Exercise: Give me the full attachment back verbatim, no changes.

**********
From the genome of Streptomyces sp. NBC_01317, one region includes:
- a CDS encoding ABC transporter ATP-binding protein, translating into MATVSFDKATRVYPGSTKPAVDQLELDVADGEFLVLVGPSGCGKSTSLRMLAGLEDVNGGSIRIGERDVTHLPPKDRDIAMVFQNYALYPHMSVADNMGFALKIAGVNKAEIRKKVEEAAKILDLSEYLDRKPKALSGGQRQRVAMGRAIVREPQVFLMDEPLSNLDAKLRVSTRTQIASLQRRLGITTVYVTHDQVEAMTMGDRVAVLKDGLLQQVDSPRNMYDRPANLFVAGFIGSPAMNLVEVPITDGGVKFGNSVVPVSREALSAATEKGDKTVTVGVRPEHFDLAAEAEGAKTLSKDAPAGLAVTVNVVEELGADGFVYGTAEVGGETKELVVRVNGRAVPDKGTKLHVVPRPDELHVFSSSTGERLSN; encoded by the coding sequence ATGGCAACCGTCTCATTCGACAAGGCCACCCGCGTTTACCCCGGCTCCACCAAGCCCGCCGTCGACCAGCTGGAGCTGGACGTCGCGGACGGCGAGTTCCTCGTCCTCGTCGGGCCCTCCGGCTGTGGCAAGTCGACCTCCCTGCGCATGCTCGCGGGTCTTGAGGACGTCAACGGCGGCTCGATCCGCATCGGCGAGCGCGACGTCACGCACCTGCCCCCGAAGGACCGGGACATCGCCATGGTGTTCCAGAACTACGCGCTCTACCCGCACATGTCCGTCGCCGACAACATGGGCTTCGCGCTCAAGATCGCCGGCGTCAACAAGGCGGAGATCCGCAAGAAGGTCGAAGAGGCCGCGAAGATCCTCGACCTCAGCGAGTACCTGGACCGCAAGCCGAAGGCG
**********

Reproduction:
From the genome of Streptomyces sp. NBC_01317, one region includes:
- a CDS encoding ABC transporter ATP-binding protein, translating into MATVSFDKATRVYPGSTKPAVDQLELDVADGEFLVLVGPSGCGKSTSLRMLAGLEDVNGGSIRIGERDVTHLPPKDRDIAMVFQNYALYPHMSVADNMGFALKIAGVNKAEIRKKVEEAAKILDLSEYLDRKPKALSGGQRQRVAMGRAIVREPQVFLMDEPLSNLDAKLRVSTRTQIASLQRRLGITTVYVTHDQVEAMTMGDRVAVLKDGLLQQVDSPRNMYDRPANLFVAGFIGSPAMNLVEVPITDGGVKFGNSVVPVSREALSAATEKGDKTVTVGVRPEHFDLAAEAEGAKTLSKDAPAGLAVTVNVVEELGADGFVYGTAEVGGETKELVVRVNGRAVPDKGTKLHVVPRPDELHVFSSSTGERLSN; encoded by the coding sequence ATGGCAACCGTCTCATTCGACAAGGCCACCCGCGTTTACCCCGGCTCCACCAAGCCCGCCGTCGACCAGCTGGAGCTGGACGTCGCGGACGGCGAGTTCCTCGTCCTCGTCGGGCCCTCCGGCTGTGGCAAGTCGACCTCCCTGCGCATGCTCGCGGGTCTTGAGGACGTCAACGGCGGCTCGATCCGCATCGGCGAGCGCGACGTCACGCACCTGCCCCCGAAGGACCGGGACATCGCCATGGTGTTCCAGAACTACGCGCTCTACCCGCACATGTCCGTCGCCGACAACATGGGCTTCGCGCTCAAGATCGCCGGCGTCAACAAGGCGGAGATCCGCAAGAAGGTCGAAGAGGCCGCGAAGATCCTCGACCTCAGCGAGTACCTGGACCGCAAGCCGAAGGCG